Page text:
# What are the molecular orbitals shaped like in diberyllium (mono)cation?

I think one way of describing the result is that the bond in $\ce{Be^+_2}$? cation is a resonance hybrid of two possible pi bonds. Each pi bond has a bond order of 1 so the resonance hybrid structure has two partial pi bonds. But then can it further be in a resonance hybrid of different rotations and so be an even cylinder?

I guess if you wanted to be silly you could say that that the electron configuration for each beryllium ion is like:

$$\underset{2s}{[\uparrow \downarrow]} \underset{(2p)^2}{[\uparrow \vert \;]} \underset{2p}{[\;]}$$

• The resonance hybrid of the two pi orientations does produce an even cylinder. You don't need to include other rotations. – f'' Jul 23 '16 at 23:31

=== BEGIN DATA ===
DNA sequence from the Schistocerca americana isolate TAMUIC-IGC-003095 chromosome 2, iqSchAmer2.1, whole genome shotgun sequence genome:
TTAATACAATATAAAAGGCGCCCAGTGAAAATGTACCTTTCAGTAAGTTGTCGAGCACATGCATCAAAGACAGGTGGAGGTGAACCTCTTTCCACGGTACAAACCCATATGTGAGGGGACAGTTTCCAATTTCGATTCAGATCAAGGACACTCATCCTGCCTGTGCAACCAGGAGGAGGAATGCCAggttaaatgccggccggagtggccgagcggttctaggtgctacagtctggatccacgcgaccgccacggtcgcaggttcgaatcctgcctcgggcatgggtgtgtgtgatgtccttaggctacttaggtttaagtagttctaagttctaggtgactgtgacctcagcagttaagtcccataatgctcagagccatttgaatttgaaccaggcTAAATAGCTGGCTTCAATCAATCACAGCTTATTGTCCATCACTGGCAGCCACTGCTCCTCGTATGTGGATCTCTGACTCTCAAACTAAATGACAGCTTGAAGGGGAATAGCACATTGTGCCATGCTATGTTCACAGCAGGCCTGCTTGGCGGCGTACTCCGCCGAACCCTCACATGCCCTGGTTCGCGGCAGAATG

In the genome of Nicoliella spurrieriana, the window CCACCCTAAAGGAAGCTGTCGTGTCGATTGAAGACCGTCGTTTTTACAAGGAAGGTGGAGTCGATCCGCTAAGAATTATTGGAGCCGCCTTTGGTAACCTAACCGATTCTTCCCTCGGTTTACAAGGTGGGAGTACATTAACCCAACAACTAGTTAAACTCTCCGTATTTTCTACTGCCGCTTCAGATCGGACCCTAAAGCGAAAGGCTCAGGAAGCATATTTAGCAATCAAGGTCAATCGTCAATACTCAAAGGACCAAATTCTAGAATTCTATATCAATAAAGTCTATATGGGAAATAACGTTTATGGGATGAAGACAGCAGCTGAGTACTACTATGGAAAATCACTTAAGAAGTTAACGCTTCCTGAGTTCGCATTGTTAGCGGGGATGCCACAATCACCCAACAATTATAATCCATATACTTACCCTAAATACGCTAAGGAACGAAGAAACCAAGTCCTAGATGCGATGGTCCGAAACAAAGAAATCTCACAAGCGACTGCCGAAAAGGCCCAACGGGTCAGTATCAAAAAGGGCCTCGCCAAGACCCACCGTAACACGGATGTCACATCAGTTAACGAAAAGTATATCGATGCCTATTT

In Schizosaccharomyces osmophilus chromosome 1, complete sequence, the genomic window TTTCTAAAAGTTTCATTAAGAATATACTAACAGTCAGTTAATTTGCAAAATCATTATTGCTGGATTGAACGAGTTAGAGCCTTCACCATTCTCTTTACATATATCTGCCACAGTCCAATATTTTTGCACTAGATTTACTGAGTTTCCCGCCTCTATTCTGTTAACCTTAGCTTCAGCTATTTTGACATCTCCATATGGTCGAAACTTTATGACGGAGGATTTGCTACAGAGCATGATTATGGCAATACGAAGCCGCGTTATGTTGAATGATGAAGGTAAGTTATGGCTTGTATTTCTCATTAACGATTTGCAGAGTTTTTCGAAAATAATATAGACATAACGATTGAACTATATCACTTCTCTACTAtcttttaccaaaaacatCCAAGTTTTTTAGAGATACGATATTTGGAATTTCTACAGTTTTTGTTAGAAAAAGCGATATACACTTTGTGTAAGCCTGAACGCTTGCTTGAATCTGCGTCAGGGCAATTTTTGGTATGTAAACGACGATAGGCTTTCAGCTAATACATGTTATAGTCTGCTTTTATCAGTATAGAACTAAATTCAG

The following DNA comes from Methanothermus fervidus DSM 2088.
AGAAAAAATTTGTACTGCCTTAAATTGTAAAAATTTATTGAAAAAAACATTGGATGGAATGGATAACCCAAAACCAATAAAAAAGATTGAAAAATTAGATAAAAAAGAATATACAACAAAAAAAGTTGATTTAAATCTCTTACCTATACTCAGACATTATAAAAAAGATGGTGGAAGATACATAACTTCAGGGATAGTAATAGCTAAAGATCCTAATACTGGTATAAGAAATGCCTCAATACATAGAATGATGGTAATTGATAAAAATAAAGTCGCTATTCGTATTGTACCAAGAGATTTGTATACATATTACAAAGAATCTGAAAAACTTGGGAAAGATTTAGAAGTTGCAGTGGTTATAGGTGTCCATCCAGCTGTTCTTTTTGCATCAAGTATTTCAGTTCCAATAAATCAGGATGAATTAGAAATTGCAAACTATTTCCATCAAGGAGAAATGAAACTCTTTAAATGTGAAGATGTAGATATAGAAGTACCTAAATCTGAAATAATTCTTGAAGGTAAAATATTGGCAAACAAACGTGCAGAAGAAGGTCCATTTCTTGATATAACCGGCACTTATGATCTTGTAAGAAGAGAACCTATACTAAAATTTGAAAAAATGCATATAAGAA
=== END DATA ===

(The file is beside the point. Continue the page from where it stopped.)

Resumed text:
• @f" Suppose I had two resonant pi orientations such as in carbon dioxide. Can I freely rotate the parts around each other then? – Steven Stewart-Gallus Jul 24 '16 at 6:15
• What do you mean by "freely rotate the parts around each other"? The electron density of the molecule has cylindrical symmetry, if that's what you're asking. – f'' Jul 24 '16 at 6:24

## 1 Answer

Short answer: the molecular orbitals will be $\sigma$ and $\sigma^*$ and thus cylindrically symmetric.

First off, your electron configuration is wrong. $\ce{Be2+}$ will have 3 electrons, so the $\ce{2p}$ orbitals need not be considered.

Here's a quick MO diagram:

So there aren't an $\pi$ bonds at all. There's a $\sigma$ and a $\sigma^*$ orbital, for a bond order of 0.5.

If I generate orbitals (using Avogadro) then I see something like this for the $\sigma$

And this is the $\sigma^*$